Personnel, Training, and Health
RAND analyses help policymakers understand how to recruit, train and educate civilian and military personnel and provide cost-effective health care for active and retired members and their families.
RAND research on military personnel, training, and health issues is conducted within each of RAND's national security research divisions and collaboratively across the RAND research community.
Key Research Centers:
Are Law and Policy Clear and Consistent? Roles and Responsibilities of the Defense Acquisition Executive and the Chief Information Officer — 2010
The roles and responsibilities of defense acquisition officers and Department of Defense (DoD) chief information officers are governed by U.S. laws and specified in more detail by a growing and complex body of DoD policy. The authors identify policy governing the design, acquisition, and integration of information technology (IT) and national security systems (NSS) that could lead to potential conflicts among these executives when they exercise their duties in the defense acquisition system. They examine the sources of these conflicts, and find that conflicts in the DoD acquisition process have occurred in the areas of setting IT standards and developing an IT architecture. Recent changes in DoD policy have reduced the potential for conflict in IT architecture development; however, the potential for conflict remains in the DoD standard-setting process. The authors recommend changes to DoD policy that can resolve these conflicts.
Reflecting Warfighter Needs in Air Force Programs: Prototype Analysis — 2010
A concern within the Air Force is that headquarters-level program decisions sometimes fail to give sufficient priority to requests important to meeting warfighter needs. This technical report documents a phase-one effort to develop new methods to help ensure that warfighter needs are adequately represented as the Air Force manages its programs and budget. Drawing on previous RAND work on capabilities-based planning and portfolio management, the authors outline a method that considers measures of combat effectiveness, as well as cost-effectiveness from multiple perspectives, to compare composite options — that is, options involving multiple platforms and capabilities — for accomplishing a given mission. The authors illustrate the method by applying it to the mission of close air support, using notional data.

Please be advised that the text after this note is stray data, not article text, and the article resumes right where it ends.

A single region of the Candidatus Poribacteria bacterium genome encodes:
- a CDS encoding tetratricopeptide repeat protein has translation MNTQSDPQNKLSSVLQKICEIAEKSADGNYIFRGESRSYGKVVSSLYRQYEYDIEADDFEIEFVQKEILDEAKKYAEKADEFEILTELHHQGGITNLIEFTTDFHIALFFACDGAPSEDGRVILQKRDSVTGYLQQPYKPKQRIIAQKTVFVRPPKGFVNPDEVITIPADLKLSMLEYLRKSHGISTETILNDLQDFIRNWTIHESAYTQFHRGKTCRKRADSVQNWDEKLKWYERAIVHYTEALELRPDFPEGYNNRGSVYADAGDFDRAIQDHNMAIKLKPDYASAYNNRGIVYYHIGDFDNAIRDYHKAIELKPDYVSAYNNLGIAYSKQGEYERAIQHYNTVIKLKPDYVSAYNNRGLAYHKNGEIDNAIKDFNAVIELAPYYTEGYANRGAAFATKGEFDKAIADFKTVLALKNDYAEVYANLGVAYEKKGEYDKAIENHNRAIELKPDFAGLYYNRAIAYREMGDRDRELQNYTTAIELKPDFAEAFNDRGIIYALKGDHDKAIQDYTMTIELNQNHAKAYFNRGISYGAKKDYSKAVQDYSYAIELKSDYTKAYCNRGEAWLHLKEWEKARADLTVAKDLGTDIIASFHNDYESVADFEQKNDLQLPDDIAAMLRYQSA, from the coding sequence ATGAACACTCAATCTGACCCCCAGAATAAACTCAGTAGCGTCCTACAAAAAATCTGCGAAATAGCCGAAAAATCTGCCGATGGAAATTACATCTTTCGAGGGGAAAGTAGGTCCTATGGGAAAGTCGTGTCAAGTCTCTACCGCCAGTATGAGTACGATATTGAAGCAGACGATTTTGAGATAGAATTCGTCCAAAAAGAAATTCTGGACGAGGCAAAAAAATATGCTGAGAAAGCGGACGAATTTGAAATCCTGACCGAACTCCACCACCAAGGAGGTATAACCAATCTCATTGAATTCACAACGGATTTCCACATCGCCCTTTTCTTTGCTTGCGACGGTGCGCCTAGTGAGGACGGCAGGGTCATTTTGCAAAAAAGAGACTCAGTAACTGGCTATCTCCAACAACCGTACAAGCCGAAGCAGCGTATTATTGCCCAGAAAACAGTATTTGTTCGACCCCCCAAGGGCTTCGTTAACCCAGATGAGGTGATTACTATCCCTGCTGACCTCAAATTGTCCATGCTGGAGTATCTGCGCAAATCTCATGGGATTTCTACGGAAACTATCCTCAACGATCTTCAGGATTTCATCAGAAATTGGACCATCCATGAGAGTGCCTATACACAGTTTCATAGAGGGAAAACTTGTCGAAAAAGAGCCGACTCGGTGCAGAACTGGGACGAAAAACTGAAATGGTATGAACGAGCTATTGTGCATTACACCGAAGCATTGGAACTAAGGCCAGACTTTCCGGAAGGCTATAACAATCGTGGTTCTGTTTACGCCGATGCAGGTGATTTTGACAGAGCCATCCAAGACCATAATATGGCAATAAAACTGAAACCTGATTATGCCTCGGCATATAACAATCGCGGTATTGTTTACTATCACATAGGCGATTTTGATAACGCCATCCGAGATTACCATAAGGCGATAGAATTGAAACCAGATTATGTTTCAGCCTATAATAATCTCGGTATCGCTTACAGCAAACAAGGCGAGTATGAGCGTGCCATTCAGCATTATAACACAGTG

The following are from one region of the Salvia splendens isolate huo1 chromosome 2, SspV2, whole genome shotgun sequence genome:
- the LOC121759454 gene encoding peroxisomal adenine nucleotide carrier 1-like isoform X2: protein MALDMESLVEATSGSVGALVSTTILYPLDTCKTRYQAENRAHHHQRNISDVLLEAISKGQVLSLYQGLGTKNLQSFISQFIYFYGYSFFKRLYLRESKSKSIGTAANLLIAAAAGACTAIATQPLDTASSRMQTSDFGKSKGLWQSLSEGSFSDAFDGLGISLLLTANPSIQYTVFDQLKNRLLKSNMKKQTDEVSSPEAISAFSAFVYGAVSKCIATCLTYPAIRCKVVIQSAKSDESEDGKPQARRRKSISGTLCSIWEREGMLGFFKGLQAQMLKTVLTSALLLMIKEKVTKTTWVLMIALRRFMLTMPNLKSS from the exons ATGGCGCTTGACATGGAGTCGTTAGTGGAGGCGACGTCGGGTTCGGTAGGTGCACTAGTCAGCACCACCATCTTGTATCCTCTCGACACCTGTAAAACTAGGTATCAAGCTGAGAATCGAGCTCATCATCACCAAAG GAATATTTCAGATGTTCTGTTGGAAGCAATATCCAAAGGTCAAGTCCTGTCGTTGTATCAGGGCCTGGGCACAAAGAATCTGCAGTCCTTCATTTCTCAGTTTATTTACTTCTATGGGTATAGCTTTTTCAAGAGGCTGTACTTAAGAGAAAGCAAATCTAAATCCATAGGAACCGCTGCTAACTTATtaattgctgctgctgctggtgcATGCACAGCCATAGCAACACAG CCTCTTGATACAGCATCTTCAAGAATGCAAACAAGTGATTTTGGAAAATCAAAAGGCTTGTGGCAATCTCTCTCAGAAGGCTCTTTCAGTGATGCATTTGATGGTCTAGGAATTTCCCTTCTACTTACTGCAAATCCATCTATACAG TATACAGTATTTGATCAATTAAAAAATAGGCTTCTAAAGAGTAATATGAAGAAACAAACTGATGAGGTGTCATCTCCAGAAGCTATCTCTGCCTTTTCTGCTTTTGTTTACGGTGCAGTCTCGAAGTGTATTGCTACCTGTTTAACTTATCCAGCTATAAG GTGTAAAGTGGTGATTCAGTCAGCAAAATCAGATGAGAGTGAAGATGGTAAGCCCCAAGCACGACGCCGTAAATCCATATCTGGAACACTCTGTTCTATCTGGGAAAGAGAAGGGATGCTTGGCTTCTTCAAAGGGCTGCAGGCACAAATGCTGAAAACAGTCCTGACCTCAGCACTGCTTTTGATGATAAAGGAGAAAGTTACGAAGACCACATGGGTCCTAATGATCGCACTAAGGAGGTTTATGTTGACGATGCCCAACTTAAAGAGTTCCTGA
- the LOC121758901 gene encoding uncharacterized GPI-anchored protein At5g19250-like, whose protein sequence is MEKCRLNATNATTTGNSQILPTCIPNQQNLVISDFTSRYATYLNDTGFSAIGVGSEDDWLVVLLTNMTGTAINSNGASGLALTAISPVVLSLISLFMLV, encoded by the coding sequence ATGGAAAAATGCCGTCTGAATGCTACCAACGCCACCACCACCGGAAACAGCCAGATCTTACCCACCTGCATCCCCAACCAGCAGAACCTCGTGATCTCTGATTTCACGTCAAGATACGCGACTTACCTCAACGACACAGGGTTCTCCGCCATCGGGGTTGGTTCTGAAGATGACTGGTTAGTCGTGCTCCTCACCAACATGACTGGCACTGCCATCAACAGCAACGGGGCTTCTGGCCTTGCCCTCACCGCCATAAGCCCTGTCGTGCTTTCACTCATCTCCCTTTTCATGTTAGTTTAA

Evaluating Navy’s Funded Graduate Education Program: A Return-on-Investment Framework — 2010
The U.S. military services send officers to graduate schools each year to pursue advanced degrees, primarily to fill billet requirements later. This can be costly, including such things as tuition, housing, and pay but also the opportunity cost of the officer not filling an operational billet. Participation in such a program incurs specific service requirements in return, but is that enough to recoup the service's investment? The U.S. Navy asked the researchers to assess the quantitative and qualitative returns on investment (ROI) for funded graduate education. The authors modeled the financial aspects for two sample communities within the Navy and discovered that ROI varies depending on how efficiently graduates are matched with billets and how often they are utilized in the related subspecialty. In some cases, it is simply not possible to recoup the costs financially because it would require extremely long service. On the other hand, soft skills and general knowledge that graduate education provides can increase productivity and improve decision quality. Such considerations might justify making graduate education competitive, with selection targeted toward those most likely to stay in the service and to advance to flag rank. In essence, the Navy would be broadly educating many to achieve future capabilities and an ROI from the few.